|Dimensions||0.0 × 30.0 × 39.0 cm|
According to Christian legend, the Image of Edessa was a holy relic consisting of a square or rectangle of cloth upon which a miraculous image of the face of Jesus was imprinted — the first icon (“image”).
In Eastern Orthodoxy, the image is known as the Holy Mandylion, a Byzantine Greek word not applied in any other context. The Keramidion is the name of a “holy tile” imprinted with the face of Christ miraculously transferred by contact with the Mandylion.
According to the legend, King Abgar of Edessa wrote to Jesus, asking him to come cure him of an illness. Abgar received an answering letter from Jesus, declining the invitation, but promising a future visit by one of his disciples. This legend was first recorded in the early 4th century by Eusebius of Caesarea, who said that he had transcribed and translated the actual letter in the Syriac chancery documents of the king of Edessa, but who makes no mention of an image. Instead, the apostle “Thaddaeus” is said to have come to Edessa, bearing the words of Jesus, by the virtues of which the king was miraculously healed.
The report of an image, which accrued to the legendarium of Abgar, first appears in the Syriac work, the Doctrine of Addai: according to it, the messenger, here called Ananias, was also a painter, and he painted the portrait, which was brought back to Edessa and conserved in the royal palace.
The first record of the existence of a physical image in the ancient city of Edessa (now Urfa) was in Evagrius Scholasticus, writing about AD 600, who reports a portrait of Christ, of divine origin (θεότευκτος), which effected the miraculous aid in the defence of Edessa against the Persians in 544. The image was moved to Constantinople in the 10th century. The cloth disappeared from Constantinople during the Fourth Crusade [Sack of Constantinople] in 1204, reappearing as a relic in King Louis IX of France’s Sainte Chapelle in Paris. It finally disappeared in the French Revolution.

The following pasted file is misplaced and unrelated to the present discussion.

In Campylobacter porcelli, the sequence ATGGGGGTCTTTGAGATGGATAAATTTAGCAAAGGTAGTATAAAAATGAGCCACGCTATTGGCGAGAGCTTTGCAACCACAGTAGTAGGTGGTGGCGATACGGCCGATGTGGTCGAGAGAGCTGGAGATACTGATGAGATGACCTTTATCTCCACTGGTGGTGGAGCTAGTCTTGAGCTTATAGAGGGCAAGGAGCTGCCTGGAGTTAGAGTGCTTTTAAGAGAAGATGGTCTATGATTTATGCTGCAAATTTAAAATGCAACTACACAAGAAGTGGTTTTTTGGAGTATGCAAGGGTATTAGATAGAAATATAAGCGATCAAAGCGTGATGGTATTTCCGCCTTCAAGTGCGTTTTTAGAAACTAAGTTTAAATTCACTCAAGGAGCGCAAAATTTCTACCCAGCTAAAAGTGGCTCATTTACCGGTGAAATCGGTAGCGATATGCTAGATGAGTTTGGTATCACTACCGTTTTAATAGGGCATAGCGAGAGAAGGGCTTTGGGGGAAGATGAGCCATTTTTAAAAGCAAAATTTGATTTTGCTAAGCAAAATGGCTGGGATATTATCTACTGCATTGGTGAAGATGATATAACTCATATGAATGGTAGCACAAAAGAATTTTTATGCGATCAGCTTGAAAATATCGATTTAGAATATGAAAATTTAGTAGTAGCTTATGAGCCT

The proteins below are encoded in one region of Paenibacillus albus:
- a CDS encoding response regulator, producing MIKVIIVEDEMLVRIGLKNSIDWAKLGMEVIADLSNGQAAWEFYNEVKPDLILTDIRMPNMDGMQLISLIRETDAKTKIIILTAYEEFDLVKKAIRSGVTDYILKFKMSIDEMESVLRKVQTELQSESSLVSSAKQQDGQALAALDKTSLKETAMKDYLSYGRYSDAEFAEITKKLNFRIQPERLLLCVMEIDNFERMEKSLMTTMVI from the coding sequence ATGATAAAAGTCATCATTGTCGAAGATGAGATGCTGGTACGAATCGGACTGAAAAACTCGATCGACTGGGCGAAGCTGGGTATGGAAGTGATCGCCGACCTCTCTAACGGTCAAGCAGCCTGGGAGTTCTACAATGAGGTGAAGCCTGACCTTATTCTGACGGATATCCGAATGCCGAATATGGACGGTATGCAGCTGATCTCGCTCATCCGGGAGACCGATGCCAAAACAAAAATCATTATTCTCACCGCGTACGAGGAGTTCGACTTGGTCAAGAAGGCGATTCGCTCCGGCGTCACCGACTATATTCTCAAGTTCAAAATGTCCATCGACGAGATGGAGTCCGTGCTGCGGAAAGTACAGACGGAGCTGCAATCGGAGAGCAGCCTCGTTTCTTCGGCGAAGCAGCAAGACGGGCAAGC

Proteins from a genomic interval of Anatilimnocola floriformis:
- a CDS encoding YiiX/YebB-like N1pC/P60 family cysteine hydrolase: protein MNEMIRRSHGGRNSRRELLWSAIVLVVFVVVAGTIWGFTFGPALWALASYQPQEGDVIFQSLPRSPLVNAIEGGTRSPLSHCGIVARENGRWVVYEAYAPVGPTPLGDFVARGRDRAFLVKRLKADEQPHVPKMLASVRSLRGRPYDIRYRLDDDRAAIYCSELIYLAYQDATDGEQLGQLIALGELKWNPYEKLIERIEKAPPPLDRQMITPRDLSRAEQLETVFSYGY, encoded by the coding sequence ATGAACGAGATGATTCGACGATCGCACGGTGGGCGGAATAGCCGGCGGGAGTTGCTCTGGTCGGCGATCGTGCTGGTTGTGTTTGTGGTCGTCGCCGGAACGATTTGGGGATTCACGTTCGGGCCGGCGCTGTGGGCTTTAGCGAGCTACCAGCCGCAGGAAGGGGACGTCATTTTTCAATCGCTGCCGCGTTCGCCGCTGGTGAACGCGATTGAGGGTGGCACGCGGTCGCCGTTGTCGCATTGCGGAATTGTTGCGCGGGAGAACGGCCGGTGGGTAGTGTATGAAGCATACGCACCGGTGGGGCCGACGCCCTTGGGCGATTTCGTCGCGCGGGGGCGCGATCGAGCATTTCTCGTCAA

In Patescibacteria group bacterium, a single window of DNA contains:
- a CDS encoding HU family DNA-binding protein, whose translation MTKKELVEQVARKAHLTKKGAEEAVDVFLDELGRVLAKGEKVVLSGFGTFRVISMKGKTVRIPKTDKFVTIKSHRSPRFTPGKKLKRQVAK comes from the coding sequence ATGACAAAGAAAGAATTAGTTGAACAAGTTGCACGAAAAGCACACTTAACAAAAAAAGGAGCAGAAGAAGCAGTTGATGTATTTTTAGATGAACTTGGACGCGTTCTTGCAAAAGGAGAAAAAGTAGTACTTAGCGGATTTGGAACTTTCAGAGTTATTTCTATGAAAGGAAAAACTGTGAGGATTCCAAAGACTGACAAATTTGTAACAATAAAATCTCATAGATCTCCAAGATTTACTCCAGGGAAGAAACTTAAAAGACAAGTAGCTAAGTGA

The vicissitudes of the Edessa image between the 1st century and its location in his own time are not reported by Eusebius. The materials, according to the scholar Robert Eisenman, “are very widespread in the Syriac sources with so many multiple developments and divergences that it is hard to believe they could all be based on Eusebius’ poor efforts” (Eisenman 1997:862).
The Eastern Orthodox Church have a feast of this icon on August 16 (August 29 in N.S.), which commemorates its transition from Edessa to Constantinople.
History of the legend
The story of the Mandylion is the product of centuries of development. The first version is found in Eusebius’ History of the Church (1.13.5-1.13.22). Eusebius claimed that he had transcribed and translated the actual letter in the Syriac chancery documents of the king of Edessa. This records a letter written by King Abgar of Edessa to Jesus, asking him to come cure him of an illness. Jesus replies by letter, saying that when he had completed his earthly mission and ascended to heaven, he would send a disciple to heal Abgar (and does so). At this stage, there is no mention of an image of Jesus.
In AD 384, Egeria, a pilgrim from either Gaul or Spain, was given a personal tour by the Bishop of Edessa, who gave her many marvellous accounts of miracles that had saved Edessa from the Persians and put into her hands transcripts of the correspondence of Abgarus and Jesus, with embellishments. Part of her accounts of her travels, in letters to her sisterhood, survive. “She naïvely supposed that this version was more complete than the shorter letter which she had read in a translation at home, presumably one brought back to the Far West by an earlier pilgrim” (Palmer 1998). Her escorted tour, accompanied by a translator, was thorough; the bishop is quoted: “Now let us go to the gate where the messenger Ananias came in with the letter of which I have been telling you.” (Palmer).